1. (i)

    \(x \in P\), \(\lambda \ge0\) implies \(\lambda x \in P\);

     
  2. (ii)

    \(x \in P\), \(- x \in P\) implies \(x=0\).

     
Every cone \(P \subset\mathbb{E}\) induces an ordering in \(\mathbb{E}\) given by \(x \le y\) if and only if \(y - x \in P\).

Definition 2.2

A map ψ is said to be a nonnegative continuous concave functional on a cone P of a real Banach space \(\mathbb{E}\) if \(\psi:P \to[0,\infty)\) is continuous and
$$\psi \bigl( {tx + ( {1 - t} )y} \bigr) \ge t\psi ( x ) + ( {1 - t} )\psi ( y ) $$
for all \(x,y \in P\) and \(t \in[0,1]\). Similarly, we say that a map α is a nonnegative continuous convex functional on a cone P of a real Banach space \(\mathbb{E}\) if \(\alpha:P \to[0,\infty)\) is continuous and
$$\alpha \bigl( {tx + ( {1 - t} )y} \bigr) \le t\alpha ( x ) + ( {1 - t} )\alpha ( y ) $$
for all \(x,y \in P\) and \(t \in[0,1]\).

Definition 2.3

A projection \(\phi:\mathbf{R} \to\mathbf{R}\) is called an increasing and positive homomorphism if the following conditions are satisfied:
  1. (i)

    If \(x \le y\), then \(\phi ( x ) \le\phi ( y )\) for all \(x,y \in\mathbf{R}\);

     
  2. (ii)

    ϕ is a continuous bijection, and its inverse mapping is also continuous;

     
  3. (iii)

    \(\phi ( {xy} ) = \phi ( x )\phi ( y )\) for all \(x,y \in{\mathbf{R}^{+} }\), where \({\mathbf {R}^{+} } = [ {0, + \infty} )\).

     
Let ψ be a nonnegative continuous concave functional on P, and α and β be nonnegative continuous convex functionals on P. For nonnegative real numbers r, a, and l, we define the following convex sets:
$$\begin{aligned}& P ( {\alpha,r;\beta,l} ) = \bigl\{ {u \in P:\alpha ( u ) < r,\beta ( u ) < l} \bigr\} , \\& \bar{P} ( {\alpha,r;\beta,l} ) = \bigl\{ {u \in P:\alpha ( u ) \le r,\beta ( u ) \le l} \bigr\} , \\& P ( {\alpha,r;\beta,l;\psi,a} ) = \bigl\{ {u \in P:\alpha ( u ) < r,\beta ( u ) < l,\psi ( u ) > a} \bigr\} , \\& \bar{P} ( {\alpha,r;\beta,l;\psi,a} ) = \bigl\{ {u \in P:\alpha ( u ) \le r, \beta ( u ) \le l,\psi ( u ) \ge a} \bigr\} . \end{aligned}$$

To prove our main results, we need the following fixed point theorem, which comes from Bai and Ge in [19].

Lemma 2.1

[19]

Let P be a cone in real Banach space \(\mathbb{E}\). Assume that constants \(r_{1}\), b, d, \(r_{2}\), \(l_{1}\), and \(l_{2}\) satisfy \(0< r_{1} <b < d \le r_{2}\) and \(0< l_{1} \le l_{2}\). If there exist two nonnegative continuous convex functionals α and β on P and a nonnegative continuous concave functional ψ on P such that:
(A1): 

there exists \(M > 0\) such that \(\Vert u \Vert \le M \max \{ {\alpha(u),\beta(u)} \}\) for all \(u\in P \);

(A2): 

\(P ( {\alpha,r;\beta,l} )\ne\emptyset\) for any \(r>0\) and \(l>0\);

(A3): 

\(\psi(u) \le\alpha(u)\) for all \(u \in\bar{P} ( {\alpha,r_{2};\beta,l_{2}} ) \);

and if \(F:\bar{P} ( {\alpha,r_{2};\beta,l_{2}} )\to\bar{P} ( {\alpha,r_{2};\beta,l_{2}} )\) is a completely continuous operator which satisfies
(B1): 

\({ \{ {u\in\bar{P} ( {\alpha,d;\beta ,l_{2};\psi,b:\psi(u)>b} )} } \}\ne\emptyset\), \(\psi (Fu)>b\) for \(u \in\bar{P} ( {\alpha,d;\beta,l_{2};\psi,b} )\);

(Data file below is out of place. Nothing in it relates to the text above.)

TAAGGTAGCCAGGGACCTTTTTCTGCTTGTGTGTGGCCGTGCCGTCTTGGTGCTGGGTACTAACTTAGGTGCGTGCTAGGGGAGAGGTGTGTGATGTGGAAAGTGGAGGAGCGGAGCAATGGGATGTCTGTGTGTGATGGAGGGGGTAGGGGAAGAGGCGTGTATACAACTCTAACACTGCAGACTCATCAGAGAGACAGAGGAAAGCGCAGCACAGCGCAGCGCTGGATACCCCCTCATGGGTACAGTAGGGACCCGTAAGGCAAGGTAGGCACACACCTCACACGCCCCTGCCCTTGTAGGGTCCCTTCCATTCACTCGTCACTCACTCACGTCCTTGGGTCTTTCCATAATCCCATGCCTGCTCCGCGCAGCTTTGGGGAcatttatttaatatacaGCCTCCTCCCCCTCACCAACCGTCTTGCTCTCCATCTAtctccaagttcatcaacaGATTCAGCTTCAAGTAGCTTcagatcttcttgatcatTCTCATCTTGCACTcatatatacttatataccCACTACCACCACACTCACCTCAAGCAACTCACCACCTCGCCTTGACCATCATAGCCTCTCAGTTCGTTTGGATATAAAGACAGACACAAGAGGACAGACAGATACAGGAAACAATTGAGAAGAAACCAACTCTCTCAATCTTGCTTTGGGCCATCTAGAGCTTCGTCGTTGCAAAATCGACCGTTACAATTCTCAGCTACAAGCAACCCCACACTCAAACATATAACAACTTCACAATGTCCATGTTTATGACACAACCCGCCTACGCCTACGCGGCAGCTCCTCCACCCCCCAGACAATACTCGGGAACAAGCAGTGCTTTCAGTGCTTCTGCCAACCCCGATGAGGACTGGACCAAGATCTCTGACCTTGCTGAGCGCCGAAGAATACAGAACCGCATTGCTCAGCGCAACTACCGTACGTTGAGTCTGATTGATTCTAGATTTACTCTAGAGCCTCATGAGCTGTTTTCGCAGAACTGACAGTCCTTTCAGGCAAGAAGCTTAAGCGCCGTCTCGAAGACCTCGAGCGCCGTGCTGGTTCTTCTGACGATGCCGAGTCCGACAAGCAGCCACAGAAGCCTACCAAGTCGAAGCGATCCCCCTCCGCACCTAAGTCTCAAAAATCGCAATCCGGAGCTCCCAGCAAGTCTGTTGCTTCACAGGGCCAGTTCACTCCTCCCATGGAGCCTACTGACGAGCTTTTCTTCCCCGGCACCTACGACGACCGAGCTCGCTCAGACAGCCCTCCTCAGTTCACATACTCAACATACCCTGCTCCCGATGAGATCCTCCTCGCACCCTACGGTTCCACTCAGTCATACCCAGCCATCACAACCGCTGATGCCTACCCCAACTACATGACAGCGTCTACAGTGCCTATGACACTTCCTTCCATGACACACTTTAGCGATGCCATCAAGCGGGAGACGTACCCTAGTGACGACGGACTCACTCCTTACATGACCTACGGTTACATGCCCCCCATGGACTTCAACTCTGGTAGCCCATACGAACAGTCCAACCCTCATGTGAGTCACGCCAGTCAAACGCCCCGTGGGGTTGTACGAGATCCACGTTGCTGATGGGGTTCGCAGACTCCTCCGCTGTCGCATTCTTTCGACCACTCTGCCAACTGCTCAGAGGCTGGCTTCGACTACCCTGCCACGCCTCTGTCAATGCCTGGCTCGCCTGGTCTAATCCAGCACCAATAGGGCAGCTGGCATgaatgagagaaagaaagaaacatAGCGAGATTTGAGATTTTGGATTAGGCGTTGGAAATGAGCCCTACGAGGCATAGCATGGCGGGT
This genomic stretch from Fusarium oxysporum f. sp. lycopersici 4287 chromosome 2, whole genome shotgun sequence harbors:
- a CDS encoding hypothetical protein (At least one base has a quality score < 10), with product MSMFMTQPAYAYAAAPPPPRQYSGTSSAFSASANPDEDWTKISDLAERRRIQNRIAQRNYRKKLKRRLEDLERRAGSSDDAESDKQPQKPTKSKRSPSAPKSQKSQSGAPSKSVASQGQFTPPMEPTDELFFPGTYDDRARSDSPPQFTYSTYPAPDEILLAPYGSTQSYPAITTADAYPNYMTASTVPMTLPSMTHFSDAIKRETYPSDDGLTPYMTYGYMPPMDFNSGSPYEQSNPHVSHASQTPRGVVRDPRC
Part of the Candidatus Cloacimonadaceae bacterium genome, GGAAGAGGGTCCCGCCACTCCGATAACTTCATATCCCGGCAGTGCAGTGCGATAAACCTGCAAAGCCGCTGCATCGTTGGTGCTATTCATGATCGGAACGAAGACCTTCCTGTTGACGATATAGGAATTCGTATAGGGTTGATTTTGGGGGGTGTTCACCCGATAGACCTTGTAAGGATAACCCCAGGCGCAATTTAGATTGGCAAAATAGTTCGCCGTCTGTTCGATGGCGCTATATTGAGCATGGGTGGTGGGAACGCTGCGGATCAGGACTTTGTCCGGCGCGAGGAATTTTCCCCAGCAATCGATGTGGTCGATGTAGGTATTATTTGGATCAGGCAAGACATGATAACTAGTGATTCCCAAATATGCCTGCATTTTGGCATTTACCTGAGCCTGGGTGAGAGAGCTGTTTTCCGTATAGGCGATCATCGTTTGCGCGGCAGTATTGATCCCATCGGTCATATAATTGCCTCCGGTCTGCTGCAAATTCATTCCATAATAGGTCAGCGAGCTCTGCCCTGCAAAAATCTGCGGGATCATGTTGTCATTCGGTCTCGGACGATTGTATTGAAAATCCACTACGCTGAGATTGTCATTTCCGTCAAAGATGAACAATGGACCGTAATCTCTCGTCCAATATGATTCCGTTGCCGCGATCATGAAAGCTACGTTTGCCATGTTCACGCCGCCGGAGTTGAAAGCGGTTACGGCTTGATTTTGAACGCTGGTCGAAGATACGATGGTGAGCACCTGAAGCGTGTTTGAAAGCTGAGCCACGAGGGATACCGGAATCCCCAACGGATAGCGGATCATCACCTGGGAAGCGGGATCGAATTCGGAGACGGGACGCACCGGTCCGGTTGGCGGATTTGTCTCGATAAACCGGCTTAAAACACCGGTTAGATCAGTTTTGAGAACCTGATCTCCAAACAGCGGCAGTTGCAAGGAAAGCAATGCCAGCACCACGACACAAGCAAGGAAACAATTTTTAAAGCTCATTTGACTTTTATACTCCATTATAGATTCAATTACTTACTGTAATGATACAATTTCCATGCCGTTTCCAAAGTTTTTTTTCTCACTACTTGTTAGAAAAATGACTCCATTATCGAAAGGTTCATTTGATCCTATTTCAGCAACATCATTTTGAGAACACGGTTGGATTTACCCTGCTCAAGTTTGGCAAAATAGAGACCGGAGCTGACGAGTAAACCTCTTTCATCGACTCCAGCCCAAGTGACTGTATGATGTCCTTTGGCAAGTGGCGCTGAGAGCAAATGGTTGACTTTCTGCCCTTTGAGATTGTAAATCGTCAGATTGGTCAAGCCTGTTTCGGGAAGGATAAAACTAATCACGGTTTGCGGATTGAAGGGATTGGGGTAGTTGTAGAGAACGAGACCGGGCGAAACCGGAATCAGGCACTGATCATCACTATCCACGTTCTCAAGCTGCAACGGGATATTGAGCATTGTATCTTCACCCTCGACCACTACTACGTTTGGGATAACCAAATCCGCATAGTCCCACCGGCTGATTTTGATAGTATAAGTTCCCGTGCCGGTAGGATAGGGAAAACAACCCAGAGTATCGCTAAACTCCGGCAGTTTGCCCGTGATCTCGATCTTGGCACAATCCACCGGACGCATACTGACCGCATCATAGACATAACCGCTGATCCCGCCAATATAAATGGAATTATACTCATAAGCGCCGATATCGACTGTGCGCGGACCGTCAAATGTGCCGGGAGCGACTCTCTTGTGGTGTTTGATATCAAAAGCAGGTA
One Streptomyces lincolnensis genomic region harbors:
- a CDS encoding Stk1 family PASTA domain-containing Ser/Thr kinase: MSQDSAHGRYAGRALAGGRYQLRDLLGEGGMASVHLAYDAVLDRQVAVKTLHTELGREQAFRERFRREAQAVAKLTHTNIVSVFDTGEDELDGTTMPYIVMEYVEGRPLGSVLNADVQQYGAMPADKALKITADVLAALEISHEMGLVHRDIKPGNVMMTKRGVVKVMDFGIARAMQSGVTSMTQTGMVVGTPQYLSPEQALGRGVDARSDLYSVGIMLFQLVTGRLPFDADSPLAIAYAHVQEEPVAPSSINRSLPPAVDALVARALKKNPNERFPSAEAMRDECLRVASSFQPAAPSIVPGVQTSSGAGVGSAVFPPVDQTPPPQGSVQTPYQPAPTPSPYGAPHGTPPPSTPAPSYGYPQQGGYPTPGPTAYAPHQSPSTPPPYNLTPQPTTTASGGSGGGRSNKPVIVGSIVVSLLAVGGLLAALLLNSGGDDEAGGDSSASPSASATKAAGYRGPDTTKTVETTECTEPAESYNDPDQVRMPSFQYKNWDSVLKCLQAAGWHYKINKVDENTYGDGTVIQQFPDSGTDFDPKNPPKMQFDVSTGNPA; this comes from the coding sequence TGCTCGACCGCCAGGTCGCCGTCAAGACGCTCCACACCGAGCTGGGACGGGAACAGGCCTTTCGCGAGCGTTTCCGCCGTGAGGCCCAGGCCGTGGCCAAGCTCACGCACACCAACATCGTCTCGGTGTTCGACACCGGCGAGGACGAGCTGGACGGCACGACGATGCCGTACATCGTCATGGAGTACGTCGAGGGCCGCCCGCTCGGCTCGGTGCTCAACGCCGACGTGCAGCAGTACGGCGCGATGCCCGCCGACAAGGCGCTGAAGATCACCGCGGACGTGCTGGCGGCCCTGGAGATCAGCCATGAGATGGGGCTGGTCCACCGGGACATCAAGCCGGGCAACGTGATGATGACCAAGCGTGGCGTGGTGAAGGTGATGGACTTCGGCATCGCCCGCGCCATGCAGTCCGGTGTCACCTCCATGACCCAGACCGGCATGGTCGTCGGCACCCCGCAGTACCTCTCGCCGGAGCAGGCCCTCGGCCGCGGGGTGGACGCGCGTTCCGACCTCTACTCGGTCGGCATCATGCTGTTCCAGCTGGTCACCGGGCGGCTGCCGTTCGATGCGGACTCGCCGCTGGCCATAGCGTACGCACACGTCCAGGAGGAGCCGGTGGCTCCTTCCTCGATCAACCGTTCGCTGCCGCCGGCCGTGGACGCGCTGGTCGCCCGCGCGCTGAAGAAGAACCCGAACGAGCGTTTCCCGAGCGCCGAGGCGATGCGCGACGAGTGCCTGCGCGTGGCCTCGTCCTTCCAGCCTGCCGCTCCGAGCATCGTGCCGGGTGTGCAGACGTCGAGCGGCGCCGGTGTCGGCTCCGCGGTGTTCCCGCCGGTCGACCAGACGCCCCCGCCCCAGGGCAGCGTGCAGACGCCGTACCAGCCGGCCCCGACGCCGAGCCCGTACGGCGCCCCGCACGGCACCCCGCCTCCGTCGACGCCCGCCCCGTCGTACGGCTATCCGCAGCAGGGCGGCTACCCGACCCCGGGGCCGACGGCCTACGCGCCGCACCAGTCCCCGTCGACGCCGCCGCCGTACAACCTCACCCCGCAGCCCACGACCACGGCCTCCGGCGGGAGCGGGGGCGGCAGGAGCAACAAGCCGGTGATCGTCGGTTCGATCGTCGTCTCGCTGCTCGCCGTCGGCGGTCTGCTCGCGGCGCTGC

(B2): 

\(\alpha(Fu)< r_{1}\), \(\beta(Fu)< l_{1}\) for \(u \in\bar{P} ( {\alpha,r_{1};\beta,l_{1}} )\);

(B3): 

\(\psi(Fu)>b\) for \(u \in\bar{P} ( {\alpha ,r_{2};\beta,l_{2};\psi,b} )\) with \(\alpha(Fu)>d \),

then F has at least three different fixed points \(u_{1}\), \(u_{2}\), and \(u_{3}\) in \(\bar{P} ( {\alpha,r_{2};\beta,l_{2}} )\) with
$$\begin{aligned}& u_{1}\in P ( {\alpha,r_{1};\beta,l_{1}} ),\qquad u_{2} \in \bigl\{ \bar{P} \bigl( {\alpha,r_{2}; \beta,l_{2};\psi,b:\psi(u)>b} \bigr) \bigr\} , \\& u_{3}\in\bar{P} ( {\alpha,r_{2};\beta,l_{2}} ) \setminus\bigl(\bar {P} ( {\alpha,r_{2};\beta,l_{2};\psi,b} ) \cup \bar{P} ( {\alpha,r_{1};\beta,l_{1}} ) \bigr). \end{aligned}$$
Let \(\mathbb{E}=C^{\Delta}[0,1]=\{u\mbox{ and }u^{\Delta}\mbox{ are continuous on }[0,1]_{\mathbb{T}}\}\). Then \(\mathbb{E}\) is a Banach space with respect to the norm
$$\|u\|=\max \Bigl\{ {\max_{t\in[0,1]_{\mathbb{T}}} \bigl| u(t) \bigr|, \max _{t\in[0,1]_{\mathbb{T}}} \bigl| u^{\Delta}(t) \bigr|} \Bigr\} . $$
Define
$$\begin{aligned} P = \bigl\{ u \in\mathbb{E}: u(t) \ge0, u^{\Delta}(t) \ge0, u(t) \mbox{ is concave on } [0,1]_{\mathbb{T}} \bigr\} . \end{aligned}$$
Clearly, P is a cone.

Lemma 2.2

Assume that (C1)-(C3), and \(\rho- \int_{0}^{1} g_{2}(s)(b+as)\Delta s\neq0\) hold. Then \(u\in\mathbb{E}\) is a solution of the boundary value problem (5) if and only if \(u(t)\) is a solution of the following integral equation:
$$\begin{aligned} u(t) = \int_{0}^{1} {G( {t,s})} { \phi^{ - 1}} \biggl( {\int_{s}^{1} {q(\tau )f \bigl( {\tau,u( \tau),{u^{\Delta}}( \tau)} \bigr)} \Delta\tau} \biggr) \Delta s + \bigl(d + c(1 - t) \bigr)\Phi_{f}+(b + at)\Psi_{f}, \end{aligned}$$
where
$$\begin{aligned}& G(t,s)=\frac{1}{\rho} \left \{ \begin{array}{@{}l@{\quad}l} (b+a\sigma(s) ) (d+c(1-t) ), & 0\le\sigma(s) \le t \le1,\\ (b+at) (d+c (1-\sigma(s) ) ), & 0\le t\le s\le1, \end{array} \right . \end{aligned}$$
(6)
$$\begin{aligned}& \Phi_{f}:=\frac{1}{\rho}\int_{0}^{1} {{g_{1}} \bigl( {s,u ( s )} \bigr)} \Delta s, \end{aligned}$$
(7)
$$\begin{aligned}& \begin{aligned}[b] \Psi_{f}:={}& \biggl[\rho- \int _{0}^{1} g_{2}(s) (b+as)\Delta s \biggr]^{-1} \biggl[\int_{0}^{1} g_{2}(s)\Gamma_{f} (s) \Delta s \\ &{}+\frac{1}{\rho} \biggl(\int_{0}^{1} g_{2}(s) \bigl(d + c(1 - s) \bigr)\Delta s \biggr)\int _{0}^{1} {{g_{1}} \bigl( {s,u ( s )} \bigr)} \Delta s \biggr], \end{aligned} \\& \Gamma_{f}(t):=\int_{0}^{1} {G( {t,s})} {\phi^{ - 1}} \biggl( {\int_{s}^{1} {q( \tau )f \bigl( {\tau,u( \tau),{u^{\Delta}}( \tau)} \bigr)} \Delta\tau} \biggr)\Delta s. \end{aligned}$$
(8)

Proof

Let